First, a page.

Protection of Personal Data, a Power Struggle between the EU and the US: What implications might be facing the transfer of personal data from the EU to the US after the CJEU’s Safe Harbour ruling?
Independent thesis Advanced level (professional degree), 20 credits / 30 HE creditsStudent thesis
Since the US National Security Agency’s former contractor Edward Snowden exposed the Agency’s mass surveillance, the EU has been making a series of attempts toward a more safeguarded and stricter path concerning its data privacy protection. On 8 April 2014, the Court of Justice of the European Union (the CJEU) invalidated the EU Data Retention Directive 2006/24/EC on the basis of incompatibility with the Charter of Fundamental Rights of the European Union (the Charter). After this judgment, the CJEU examined the legality of the Safe Harbour Agreement, which had been the main legal basis for transfers of personal data from the EU to the US under Decision 2000/520/EC. Subsequently, on 6 October 2015, in the case of Schrems v Data Protection Commissioner, the CJEU declared the Safe Harbour Decision invalid. The ground for the Court’s judgment was the fact that the Decision enabled interference, by US public authorities, with the fundamental rights to privacy and personal data protection under Article 7 and 8 of the Charter, when processing the personal data of EU citizens. According to the judgment, this interference has been beyond what is strictly necessary and proportionate to the protection of national security and the persons concerned were not offered any administrative or judicial means of redress enabling the data relating to them to be accessed, rectified or erased. The Court’s analysis of the Safe Harbour was borne out of the EU Commission’s own previous assessments. Consequently, since the transfers of personal data between the EU and the US can no longer be carried out through the Safe Harbour, the EU legislature is left with the task to create a safer option, which will guarantee that the fundamental rights to privacy and protection of personal data of the EU citizens will be respected. However, although the EU is the party dictating the terms for these transatlantic transfers of personal data, the current provisions of the US law are able to provide for derogations from every possible renewed agreement unless they become compatible with the EU data privacy law. Moreover, as much business is at stake and prominent US companies are involved in this battle, the pressure toward the US is not only coming from the EU, but some American companies are also taking the fight for EU citizens’ right to privacy and protection of their personal data.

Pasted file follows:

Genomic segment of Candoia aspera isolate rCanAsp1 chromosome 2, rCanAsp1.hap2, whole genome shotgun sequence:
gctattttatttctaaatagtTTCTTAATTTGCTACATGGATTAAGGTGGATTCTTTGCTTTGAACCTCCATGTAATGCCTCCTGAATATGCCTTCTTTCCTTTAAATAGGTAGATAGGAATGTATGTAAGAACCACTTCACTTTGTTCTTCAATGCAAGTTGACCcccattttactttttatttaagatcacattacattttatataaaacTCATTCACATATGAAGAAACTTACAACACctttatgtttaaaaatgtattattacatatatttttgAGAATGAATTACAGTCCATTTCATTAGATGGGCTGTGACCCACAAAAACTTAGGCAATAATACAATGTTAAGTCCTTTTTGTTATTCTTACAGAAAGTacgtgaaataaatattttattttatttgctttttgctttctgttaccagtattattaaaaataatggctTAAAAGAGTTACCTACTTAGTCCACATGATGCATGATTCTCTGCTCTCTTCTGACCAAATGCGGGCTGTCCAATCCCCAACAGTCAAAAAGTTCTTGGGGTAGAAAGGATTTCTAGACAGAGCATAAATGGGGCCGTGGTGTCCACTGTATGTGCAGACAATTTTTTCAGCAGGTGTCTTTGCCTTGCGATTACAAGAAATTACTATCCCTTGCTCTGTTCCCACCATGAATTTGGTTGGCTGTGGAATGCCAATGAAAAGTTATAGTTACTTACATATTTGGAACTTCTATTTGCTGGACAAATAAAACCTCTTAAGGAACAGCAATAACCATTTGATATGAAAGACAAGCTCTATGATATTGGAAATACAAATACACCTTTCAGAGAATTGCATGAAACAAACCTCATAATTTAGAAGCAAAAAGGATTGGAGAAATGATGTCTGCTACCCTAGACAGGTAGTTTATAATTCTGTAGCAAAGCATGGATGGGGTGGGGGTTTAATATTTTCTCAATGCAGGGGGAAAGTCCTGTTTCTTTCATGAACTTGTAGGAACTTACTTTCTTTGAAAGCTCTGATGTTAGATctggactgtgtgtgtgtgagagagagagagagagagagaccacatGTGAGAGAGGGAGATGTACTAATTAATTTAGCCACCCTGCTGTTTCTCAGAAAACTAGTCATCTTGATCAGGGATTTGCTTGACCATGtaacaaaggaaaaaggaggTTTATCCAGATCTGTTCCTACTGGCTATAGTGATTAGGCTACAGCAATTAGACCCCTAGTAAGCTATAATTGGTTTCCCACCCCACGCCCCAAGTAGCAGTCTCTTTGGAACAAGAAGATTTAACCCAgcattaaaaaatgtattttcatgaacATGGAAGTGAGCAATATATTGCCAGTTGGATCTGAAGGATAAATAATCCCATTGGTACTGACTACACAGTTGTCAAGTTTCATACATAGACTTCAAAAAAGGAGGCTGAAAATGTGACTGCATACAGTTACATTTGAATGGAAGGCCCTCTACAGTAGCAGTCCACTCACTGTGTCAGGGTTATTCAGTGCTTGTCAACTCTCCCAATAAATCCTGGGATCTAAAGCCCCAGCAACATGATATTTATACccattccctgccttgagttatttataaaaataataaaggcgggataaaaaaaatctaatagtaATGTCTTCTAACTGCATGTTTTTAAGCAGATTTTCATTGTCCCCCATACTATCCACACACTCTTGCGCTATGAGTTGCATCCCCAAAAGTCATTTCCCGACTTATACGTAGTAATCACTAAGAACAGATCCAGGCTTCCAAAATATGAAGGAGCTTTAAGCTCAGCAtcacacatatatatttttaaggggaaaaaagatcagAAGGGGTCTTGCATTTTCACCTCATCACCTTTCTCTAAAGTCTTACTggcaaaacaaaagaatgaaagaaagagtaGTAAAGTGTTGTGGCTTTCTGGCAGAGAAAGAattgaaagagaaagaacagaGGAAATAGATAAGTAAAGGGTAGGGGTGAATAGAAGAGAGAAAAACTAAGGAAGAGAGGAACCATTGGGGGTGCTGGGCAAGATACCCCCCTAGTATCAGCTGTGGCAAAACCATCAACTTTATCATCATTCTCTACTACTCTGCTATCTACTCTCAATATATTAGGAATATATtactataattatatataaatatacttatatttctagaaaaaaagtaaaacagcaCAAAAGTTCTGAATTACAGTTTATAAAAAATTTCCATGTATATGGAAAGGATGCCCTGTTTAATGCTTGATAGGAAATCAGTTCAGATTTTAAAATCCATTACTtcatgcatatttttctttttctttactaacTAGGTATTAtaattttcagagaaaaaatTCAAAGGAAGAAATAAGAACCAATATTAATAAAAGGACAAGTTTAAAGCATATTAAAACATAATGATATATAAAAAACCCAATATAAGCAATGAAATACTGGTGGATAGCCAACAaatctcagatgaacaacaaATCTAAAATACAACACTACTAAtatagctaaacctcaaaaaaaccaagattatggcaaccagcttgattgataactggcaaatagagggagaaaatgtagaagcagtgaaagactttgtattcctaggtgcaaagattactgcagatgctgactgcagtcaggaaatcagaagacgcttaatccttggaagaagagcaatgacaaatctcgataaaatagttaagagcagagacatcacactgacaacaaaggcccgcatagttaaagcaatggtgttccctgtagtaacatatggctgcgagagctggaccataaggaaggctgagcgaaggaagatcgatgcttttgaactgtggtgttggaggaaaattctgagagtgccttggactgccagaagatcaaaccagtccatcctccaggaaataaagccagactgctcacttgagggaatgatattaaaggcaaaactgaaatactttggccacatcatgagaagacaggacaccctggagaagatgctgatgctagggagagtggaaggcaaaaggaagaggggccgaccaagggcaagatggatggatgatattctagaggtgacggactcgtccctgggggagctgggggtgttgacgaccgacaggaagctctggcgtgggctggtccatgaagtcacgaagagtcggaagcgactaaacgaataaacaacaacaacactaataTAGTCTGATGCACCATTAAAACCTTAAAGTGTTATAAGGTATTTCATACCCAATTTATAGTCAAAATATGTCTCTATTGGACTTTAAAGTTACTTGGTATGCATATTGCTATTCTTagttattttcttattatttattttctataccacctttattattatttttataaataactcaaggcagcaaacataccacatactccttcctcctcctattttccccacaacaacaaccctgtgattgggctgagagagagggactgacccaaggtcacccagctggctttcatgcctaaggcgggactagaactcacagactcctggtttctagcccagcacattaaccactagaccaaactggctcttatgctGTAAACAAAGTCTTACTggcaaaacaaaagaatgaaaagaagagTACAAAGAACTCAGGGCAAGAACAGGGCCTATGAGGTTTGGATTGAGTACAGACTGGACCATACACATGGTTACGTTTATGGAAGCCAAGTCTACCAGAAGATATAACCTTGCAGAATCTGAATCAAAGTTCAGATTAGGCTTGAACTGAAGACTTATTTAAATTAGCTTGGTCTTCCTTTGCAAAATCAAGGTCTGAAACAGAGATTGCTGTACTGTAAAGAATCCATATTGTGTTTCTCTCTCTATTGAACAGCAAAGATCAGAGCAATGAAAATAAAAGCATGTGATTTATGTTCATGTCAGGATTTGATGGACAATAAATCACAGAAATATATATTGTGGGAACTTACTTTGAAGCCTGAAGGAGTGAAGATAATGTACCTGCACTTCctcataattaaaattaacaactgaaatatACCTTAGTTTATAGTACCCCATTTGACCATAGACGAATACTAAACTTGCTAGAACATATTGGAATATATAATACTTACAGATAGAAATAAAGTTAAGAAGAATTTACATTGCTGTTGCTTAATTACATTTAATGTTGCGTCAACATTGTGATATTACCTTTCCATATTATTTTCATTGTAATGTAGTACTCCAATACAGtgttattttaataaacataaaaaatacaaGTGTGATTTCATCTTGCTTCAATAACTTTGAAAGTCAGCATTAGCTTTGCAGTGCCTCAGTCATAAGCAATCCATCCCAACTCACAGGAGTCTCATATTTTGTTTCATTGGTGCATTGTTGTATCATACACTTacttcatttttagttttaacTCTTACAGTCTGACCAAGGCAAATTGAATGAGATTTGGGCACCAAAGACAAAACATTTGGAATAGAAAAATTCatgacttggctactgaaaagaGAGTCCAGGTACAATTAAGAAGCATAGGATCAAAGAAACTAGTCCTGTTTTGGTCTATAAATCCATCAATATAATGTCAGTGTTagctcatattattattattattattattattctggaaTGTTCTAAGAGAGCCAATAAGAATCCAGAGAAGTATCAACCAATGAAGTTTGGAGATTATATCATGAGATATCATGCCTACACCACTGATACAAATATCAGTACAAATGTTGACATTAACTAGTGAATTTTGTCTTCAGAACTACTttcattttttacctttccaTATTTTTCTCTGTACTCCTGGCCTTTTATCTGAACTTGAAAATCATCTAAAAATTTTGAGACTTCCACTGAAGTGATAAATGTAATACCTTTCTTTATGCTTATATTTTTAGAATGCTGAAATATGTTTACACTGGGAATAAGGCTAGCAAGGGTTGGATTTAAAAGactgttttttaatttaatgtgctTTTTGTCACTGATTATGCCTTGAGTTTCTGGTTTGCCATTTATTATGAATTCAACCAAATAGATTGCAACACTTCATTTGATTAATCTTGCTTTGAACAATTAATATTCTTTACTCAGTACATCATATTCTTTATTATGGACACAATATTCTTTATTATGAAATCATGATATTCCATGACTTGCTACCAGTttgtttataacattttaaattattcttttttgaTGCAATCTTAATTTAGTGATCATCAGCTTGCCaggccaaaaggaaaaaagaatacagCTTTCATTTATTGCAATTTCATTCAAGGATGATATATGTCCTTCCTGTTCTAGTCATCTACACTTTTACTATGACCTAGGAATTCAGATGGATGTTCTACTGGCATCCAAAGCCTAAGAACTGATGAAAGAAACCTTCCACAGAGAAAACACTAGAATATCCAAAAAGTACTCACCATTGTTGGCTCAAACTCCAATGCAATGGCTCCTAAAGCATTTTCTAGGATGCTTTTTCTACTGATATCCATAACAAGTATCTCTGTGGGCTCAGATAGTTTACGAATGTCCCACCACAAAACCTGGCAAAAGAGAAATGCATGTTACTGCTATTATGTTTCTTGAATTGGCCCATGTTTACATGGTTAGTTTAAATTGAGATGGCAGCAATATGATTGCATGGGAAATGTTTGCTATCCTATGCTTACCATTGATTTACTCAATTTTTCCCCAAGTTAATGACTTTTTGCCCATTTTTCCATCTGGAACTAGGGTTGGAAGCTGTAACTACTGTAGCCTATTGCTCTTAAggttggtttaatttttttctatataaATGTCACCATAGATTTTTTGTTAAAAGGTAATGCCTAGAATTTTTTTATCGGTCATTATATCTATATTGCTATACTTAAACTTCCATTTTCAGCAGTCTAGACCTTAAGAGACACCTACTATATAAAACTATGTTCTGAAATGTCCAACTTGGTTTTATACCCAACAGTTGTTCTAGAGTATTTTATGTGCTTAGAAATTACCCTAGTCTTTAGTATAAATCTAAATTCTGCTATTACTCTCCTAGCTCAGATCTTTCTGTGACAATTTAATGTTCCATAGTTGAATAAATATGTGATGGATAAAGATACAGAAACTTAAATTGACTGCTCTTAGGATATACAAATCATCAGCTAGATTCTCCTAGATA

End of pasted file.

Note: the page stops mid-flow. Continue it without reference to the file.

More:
Place, publisher, year, edition, pages
2016. , 70 p.
EU, EU Law, US Privacy Law, Safe Harbour, Safe Harbor, Data Protection, Personal Data transfer, Facebook, Case C-362/14 Schrems v Data Protection Commissioner, Joined Cases C-293/12 and C-594/12 Digital Rights Ireland and Others, Articles 7, 8 and 47 of the Charter, Article 16(1) of the TFEU, Article 8 ECHR, EDPS, Decision 2000/520/EC, Directive 95/46/EC, Personal Integrity, Right to Privacy, Right to Private Life, Data Retention, Surveillance, IT Law, Article 29 Working Party, EU-rätt, EU-stadgan, datalagring, datalagringsdirektivet, personlig integritet, dataskydd, grundläggande rättigheter, proportionalitetsprincipen, terrorism, National Security, rikets säkerhet, övervakning, rätt till respekt för sitt privat- och familjeliv, DPA, FTC, Data Integrity, Convention 108, FISA, FISC, GDPR, EU General Data Protection Regulation, National Security Agency, NSA, National Security Letters, NSL, WP29, US Department of Commerce, DPA, Mänskliga Rättigheter, Human Rights
IdentifiersURN: urn:nbn:se:uu:diva-294790OAI: oai:DiVA.org:uu-294790DiVA: diva2:931350
Cameron, Iain, Professor
Bergström, Maria, Docent